Now to solve your problem, you want to use a procedurally generated pattern to distort your image. To do so, you could follow the procedure below:

1. Start with your original image, in your case the float original[width, height], and create two images of the same size and will them with procedural values, let's call them procedural_x[width, height] and procedural_y[width, height].
2. Instead of using a function like sin or cos to calculate our sampling offset, we will use our procedurally generated values. First normalize your procedural values to be in the range of 0.0 to 1.0. Depending on the algorithm you use, they may already be in that range. If not, normalize using the following function: procedural_x_normalized[x, y] = (procedural_x[x, y] - min_value) / (max_value - min_value)
3. Now, fill your distorted image by iterating over all pixels and sampling using the following function:

distorted[x, y] = original[ x + 10 * (procedural_x_normnalized[x, y] - 0.5), y + 10 * (procedural_y_normnalized[x, y] - 0.5) ]

Here, you are using your procedural patterns, as lookup tables for the sampling offsets. In other words, when you are sampling a pixel, you check your procedural arrays to determine how many pixels to shift horizontally and vertically. (Note: don't forget to add rounding code to sample on integer indices, e.g. by wrapping your indices in round( ... ))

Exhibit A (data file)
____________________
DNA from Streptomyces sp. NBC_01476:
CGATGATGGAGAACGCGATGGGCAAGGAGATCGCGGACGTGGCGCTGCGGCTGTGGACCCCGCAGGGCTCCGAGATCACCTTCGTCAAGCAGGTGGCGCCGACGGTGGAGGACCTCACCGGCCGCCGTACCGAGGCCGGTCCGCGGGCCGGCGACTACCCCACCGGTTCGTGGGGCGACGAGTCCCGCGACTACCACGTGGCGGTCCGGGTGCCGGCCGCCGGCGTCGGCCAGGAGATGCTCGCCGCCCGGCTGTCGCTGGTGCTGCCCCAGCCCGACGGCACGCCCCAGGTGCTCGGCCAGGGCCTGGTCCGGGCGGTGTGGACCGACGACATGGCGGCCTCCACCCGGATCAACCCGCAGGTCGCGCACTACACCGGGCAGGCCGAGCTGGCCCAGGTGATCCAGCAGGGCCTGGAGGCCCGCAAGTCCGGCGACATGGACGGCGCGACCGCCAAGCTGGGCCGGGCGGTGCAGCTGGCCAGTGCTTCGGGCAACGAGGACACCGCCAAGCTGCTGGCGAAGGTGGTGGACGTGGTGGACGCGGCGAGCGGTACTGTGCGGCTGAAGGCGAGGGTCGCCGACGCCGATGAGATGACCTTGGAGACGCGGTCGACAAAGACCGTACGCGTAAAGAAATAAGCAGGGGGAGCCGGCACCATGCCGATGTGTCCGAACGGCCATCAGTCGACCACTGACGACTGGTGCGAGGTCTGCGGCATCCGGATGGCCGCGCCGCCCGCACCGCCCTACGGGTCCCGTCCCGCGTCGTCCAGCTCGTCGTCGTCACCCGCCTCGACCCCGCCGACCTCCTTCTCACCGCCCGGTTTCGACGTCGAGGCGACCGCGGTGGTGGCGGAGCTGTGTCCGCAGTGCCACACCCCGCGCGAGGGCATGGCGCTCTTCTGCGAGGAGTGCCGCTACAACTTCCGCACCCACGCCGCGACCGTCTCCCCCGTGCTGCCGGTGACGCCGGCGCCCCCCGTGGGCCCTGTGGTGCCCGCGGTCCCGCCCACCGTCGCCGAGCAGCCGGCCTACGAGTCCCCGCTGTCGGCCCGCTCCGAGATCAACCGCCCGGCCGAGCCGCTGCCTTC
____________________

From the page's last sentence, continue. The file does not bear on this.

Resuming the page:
In summary, to achieve distortion using procedural values, use those values as offsets when sampling your image. Instead of thinking of the problem as How do I distort my original pixture?, think of it as How do I samples values from my original picture in a distorted way?.

• this should be doable in place with somethin like noise2(x + scale*noise1(x), y + scale*noise1(y)) – Sopel Aug 29 '17 at 14:10

To create a fractal like noise, you need to take your noise, create some values with it with decreasing frequency and weight, then divide the value with the total weight, in pseudo code (the base frequency and sample count can be changed):

value = 0, weight = 1, totalWeight = 0, frequency = 0.5
for (i = 0; i < 8; i++) {
value += noise(x, y, frequency) * weight;
totalWeight += weight;
weight /= 2;
}
value /= totalWeight;

• What you've described is self-similar noise. Most fractals are not self-similar. – MickLH Aug 24 '17 at 19:04
• I apologize, but i'm not sure i understand. I want to create a fractal which is somewhat similar to the first image, i.e. Just mess the borders a little bit. So, should i apply to the values (x,y) of my plane such that they are part of the cave (i.e. they are black points in the first image) and to no other point? Wouldn't that preserve the borders, and make it too soft? – Victor Chavauty Aug 24 '17 at 19:09
• @MickLH it won't be self similar – Bálint Aug 24 '17 at 19:17
• @VictorChavauty i don't understand what you're trying to say. I will do the exact opposite of what you claim, it will make the border rougher. This maybe could help you understand the method cmaher.github.io/posts/working-with-simplex-noise – Sopel Aug 29 '17 at 14:18